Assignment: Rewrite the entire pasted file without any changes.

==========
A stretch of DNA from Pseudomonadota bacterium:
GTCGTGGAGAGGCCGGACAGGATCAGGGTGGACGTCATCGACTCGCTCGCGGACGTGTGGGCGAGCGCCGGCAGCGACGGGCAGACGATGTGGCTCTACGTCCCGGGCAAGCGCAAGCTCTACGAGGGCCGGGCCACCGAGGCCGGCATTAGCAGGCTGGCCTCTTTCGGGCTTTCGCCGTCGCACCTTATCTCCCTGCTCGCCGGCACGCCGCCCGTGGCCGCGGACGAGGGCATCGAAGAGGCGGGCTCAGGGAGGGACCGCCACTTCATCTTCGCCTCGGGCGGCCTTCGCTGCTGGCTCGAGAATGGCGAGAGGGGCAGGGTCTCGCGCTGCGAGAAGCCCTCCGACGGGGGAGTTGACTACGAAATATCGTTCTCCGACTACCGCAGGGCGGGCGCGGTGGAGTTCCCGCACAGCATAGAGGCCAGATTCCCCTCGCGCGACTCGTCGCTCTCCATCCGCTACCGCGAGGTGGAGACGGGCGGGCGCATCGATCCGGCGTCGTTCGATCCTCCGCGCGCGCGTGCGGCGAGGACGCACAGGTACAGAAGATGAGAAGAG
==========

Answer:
A stretch of DNA from Pseudomonadota bacterium:
GTCGTGGAGAGGCCGGACAGGATCAGGGTGGACGTCATCGACTCGCTCGCGGACGTGTGGGCGAGCGCCGGCAGCGACGGGCAGACGATGTGGCTCTACGTCCCGGGCAAGCGCAAGCTCTACGAGGGCCGGGCCACCGAGGCCGGCATTAGCAGGCTGGCCTCTTTCGGGCTTTCGCCGTCGCACCTTATCTCCCTGCTCGCCGGCACGCCGCCCGTGGCCGCGGACGAGGGCATCGAAGAGGCGGGCTCAGGGAGGGACCGCCACTTCATCTTCGCCTCGGGCGGCCTTCGCTGCTGGCTCGAGAATGGCGAGAGGGGCAGGGTCTCGCGCTGCGAGAAGCCCTCCGACGGGGGAGTTGACTACGAAATATCGTTCTCCGACTACCGCAGGGCGGGCGCGGTGGAGTTCCCGCACAGCATAGAGGCCAGATTCCCCTCGCGCGACTCGTCGCTCTCCATCCGCTACCGCGAGGTGGAGACGGGCGGGCGCATCGATCCGGCGTCGTTCGATCCTCCGCGCGCGCGTGCGGCGAGGACGCACAGGTACAGAAGATGAGAAGAG